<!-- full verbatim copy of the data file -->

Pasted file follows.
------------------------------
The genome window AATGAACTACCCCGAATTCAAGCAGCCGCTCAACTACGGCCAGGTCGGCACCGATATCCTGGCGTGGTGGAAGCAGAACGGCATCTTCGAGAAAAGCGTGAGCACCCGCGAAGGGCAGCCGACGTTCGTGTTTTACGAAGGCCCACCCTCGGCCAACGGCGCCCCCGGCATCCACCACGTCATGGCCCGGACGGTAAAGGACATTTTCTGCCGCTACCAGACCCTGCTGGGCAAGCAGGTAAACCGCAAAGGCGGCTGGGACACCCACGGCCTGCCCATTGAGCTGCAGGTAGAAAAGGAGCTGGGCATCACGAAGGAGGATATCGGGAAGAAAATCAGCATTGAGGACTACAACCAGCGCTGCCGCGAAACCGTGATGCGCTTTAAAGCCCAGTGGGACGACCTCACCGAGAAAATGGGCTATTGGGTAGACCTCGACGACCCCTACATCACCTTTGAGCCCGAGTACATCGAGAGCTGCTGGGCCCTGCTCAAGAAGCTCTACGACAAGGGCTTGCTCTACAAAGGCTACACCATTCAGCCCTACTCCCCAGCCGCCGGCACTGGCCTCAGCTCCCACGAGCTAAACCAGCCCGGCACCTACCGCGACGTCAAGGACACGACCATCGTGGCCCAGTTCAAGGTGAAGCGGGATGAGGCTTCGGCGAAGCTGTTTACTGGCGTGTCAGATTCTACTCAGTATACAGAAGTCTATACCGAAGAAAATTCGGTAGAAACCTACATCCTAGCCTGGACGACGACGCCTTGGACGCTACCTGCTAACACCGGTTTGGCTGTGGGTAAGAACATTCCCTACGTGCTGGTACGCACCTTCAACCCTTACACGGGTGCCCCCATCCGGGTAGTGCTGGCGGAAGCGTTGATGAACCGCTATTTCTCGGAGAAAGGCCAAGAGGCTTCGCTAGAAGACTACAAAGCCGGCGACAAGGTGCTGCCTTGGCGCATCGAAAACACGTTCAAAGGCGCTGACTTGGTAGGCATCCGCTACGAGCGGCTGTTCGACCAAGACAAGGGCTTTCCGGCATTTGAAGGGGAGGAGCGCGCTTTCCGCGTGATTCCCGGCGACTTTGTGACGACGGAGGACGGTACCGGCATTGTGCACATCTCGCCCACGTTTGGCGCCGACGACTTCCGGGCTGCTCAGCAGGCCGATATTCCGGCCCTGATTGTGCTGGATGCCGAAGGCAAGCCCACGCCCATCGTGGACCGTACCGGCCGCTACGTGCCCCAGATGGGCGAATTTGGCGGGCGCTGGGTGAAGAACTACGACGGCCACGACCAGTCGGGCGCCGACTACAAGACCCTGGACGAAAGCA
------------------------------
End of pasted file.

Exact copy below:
The genome window AATGAACTACCCCGAATTCAAGCAGCCGCTCAACTACGGCCAGGTCGGCACCGATATCCTGGCGTGGTGGAAGCAGAACGGCATCTTCGAGAAAAGCGTGAGCACCCGCGAAGGGCAGCCGACGTTCGTGTTTTACGAAGGCCCACCCTCGGCCAACGGCGCCCCCGGCATCCACCACGTCATGGCCCGGACGGTAAAGGACATTTTCTGCCGCTACCAGACCCTGCTGGGCAAGCAGGTAAACCGCAAAGGCGGCTGGGACACCCACGGCCTGCCCATTGAGCTGCAGGTAGAAAAGGAGCTGGGCATCACGAAGGAGGATATCGGGAAGAAAATCAGCATTGAGGACTACAACCAGCGCTGCCGCGAAACCGTGATGCGCTTTAAAGCCCAGTGGGACGACCTCACCGAGAAAATGGGCTATTGGGTAGACCTCGACGACCCCTACATCACCTTTGAGCCCGAGTACATCGAGAGCTGCTGGGCCCTGCTCAAGAAGCTCTACGACAAGGGCTTGCTCTACAAAGGCTACACCATTCAGCCCTACTCCCCAGCCGCCGGCACTGGCCTCAGCTCCCACGAGCTAAACCAGCCCGGCACCTACCGCGACGTCAAGGACACGACCATCGTGGCCCAGTTCAAGGTGAAGCGGGATGAGGCTTCGGCGAAGCTGTTTACTGGCGTGTCAGATTCTACTCAGTATACAGAAGTCTATACCGAAGAAAATTCGGTAGAAACCTACATCCTAGCCTGGACGACGACGCCTTGGACGCTACCTGCTAACACCGGTTTGGCTGTGGGTAAGAACATTCCCTACGTGCTGGTACGCACCTTCAACCCTTACACGGGTGCCCCCATCCGGGTAGTGCTGGCGGAAGCGTTGATGAACCGCTATTTCTCGGAGAAAGGCCAAGAGGCTTCGCTAGAAGACTACAAAGCCGGCGACAAGGTGCTGCCTTGGCGCATCGAAAACACGTTCAAAGGCGCTGACTTGGTAGGCATCCGCTACGAGCGGCTGTTCGACCAAGACAAGGGCTTTCCGGCATTTGAAGGGGAGGAGCGCGCTTTCCGCGTGATTCCCGGCGACTTTGTGACGACGGAGGACGGTACCGGCATTGTGCACATCTCGCCCACGTTTGGCGCCGACGACTTCCGGGCTGCTCAGCAGGCCGATATTCCGGCCCTGATTGTGCTGGATGCCGAAGGCAAGCCCACGCCCATCGTGGACCGTACCGGCCGCTACGTGCCCCAGATGGGCGAATTTGGCGGGCGCTGGGTGAAGAACTACGACGGCCACGACCAGTCGGGCGCCGACTACAAGACCCTGGACGAAAGCA